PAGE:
To its credit, UC Davis Medical Center has admitted its mistake. It should not have sent the parents of Scott Hawkins a bill for $29,186 just 10 days after the Sacramento State student was pronounced dead in the emergency room after a beating in his dormitory.
As Sam Stanton reported in Tuesday's Bee, Hawkins' parents were sent the demand for the money, accompanied by a form letter that implied – inaccurately – that they were indigent. Hawkins' father, already grieving the loss of his son, called the experience "devastating and insulting." And UC Davis Medical Center, finding itself in a public relations nightmare, has apologized, suspended the sending of such letters, and launched a review of its billing process.
There is a larger issue here for families, insured and uninsured, than just a clerical error. The issue is the financial predicament of hospitals and emergency rooms and the billing practices that grow out of them.
Here is the major flash point that affects us all: Federal law requires hospital emergency rooms to treat anyone who shows up at their doors. As a result, they are the primary source of care for Americans without health insurance. Because the uninsured have no access to primary care doctors, they often delay their arrival at the ER until their condition has progressed to a more serious stage. The situation has only gotten worse since the economy has melted down. In the capital region, emergency room visits rose by 12 percent in the first six months of 2009, according to the Office of Statewide Health Planning and Development.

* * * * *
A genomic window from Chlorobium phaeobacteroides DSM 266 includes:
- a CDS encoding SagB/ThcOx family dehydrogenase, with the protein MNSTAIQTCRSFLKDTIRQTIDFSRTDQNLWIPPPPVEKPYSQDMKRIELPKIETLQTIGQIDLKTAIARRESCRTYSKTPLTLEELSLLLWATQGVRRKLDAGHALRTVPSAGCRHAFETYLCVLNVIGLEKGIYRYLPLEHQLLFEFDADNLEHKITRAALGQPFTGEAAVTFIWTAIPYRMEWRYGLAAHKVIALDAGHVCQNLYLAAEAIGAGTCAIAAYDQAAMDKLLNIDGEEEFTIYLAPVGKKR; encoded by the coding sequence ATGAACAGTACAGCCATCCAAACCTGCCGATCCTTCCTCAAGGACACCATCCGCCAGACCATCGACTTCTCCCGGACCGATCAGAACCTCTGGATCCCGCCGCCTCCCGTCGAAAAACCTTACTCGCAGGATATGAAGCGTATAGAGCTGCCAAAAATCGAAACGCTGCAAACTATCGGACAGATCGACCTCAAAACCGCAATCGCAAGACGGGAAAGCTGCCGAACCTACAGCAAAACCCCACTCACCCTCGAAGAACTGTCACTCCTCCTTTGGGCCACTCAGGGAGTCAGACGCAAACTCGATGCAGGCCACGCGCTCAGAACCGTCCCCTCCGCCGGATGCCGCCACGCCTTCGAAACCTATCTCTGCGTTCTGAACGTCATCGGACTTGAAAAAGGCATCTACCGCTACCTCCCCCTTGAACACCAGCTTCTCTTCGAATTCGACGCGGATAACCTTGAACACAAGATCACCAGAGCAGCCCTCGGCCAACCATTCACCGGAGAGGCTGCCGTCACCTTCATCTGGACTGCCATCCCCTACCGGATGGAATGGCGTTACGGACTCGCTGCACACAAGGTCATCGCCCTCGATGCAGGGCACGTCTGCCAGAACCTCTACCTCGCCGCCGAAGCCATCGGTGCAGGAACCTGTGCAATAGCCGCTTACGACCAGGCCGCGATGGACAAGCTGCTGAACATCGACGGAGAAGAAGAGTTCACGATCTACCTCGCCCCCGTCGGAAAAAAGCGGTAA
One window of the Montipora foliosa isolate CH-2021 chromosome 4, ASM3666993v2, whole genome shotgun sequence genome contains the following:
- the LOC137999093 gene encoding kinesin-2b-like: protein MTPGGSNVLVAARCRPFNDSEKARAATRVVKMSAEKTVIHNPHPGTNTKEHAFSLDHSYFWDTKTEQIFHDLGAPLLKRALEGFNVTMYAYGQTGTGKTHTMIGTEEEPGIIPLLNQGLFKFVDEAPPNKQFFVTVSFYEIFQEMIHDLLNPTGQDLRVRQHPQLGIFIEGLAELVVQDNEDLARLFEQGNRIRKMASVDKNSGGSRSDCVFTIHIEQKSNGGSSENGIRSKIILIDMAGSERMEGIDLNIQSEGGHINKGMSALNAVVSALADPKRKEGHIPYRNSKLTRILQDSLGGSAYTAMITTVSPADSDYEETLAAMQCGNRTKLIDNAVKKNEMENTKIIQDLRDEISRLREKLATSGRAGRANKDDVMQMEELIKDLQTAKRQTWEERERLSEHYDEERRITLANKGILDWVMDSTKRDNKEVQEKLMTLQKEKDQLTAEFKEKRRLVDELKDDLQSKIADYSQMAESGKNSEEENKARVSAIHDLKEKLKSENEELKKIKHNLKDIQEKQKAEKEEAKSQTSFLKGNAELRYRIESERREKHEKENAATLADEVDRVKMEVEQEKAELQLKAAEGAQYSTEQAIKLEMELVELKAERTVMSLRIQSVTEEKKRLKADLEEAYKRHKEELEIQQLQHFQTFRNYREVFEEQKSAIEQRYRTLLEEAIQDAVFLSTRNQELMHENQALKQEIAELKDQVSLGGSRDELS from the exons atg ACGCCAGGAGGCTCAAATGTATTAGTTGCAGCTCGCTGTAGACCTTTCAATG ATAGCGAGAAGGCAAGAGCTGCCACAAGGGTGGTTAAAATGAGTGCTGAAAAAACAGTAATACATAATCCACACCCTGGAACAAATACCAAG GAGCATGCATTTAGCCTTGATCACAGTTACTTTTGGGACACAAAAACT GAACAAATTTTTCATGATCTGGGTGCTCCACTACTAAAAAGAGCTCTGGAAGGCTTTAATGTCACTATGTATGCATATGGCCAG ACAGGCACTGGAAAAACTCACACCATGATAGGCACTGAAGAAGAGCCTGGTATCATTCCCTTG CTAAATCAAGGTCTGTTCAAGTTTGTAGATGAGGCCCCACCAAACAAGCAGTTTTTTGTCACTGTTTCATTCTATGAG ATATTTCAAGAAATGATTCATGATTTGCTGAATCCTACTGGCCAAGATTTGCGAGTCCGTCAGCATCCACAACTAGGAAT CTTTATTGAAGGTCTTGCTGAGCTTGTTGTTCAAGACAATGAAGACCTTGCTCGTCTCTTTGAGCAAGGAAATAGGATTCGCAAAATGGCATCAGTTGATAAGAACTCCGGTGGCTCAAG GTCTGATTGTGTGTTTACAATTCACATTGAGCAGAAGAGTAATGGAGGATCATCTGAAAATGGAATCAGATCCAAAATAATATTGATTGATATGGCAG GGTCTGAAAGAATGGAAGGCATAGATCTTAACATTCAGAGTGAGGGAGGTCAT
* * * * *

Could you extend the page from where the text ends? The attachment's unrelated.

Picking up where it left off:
Channeling the uninsured to ERs, the most expensive venue for receiving medical services, when they should be treated by primary care docs is bad enough. But hospital billing practices add another surreal element to the process.
To read the complete editorial, visit The Sacramento Bee.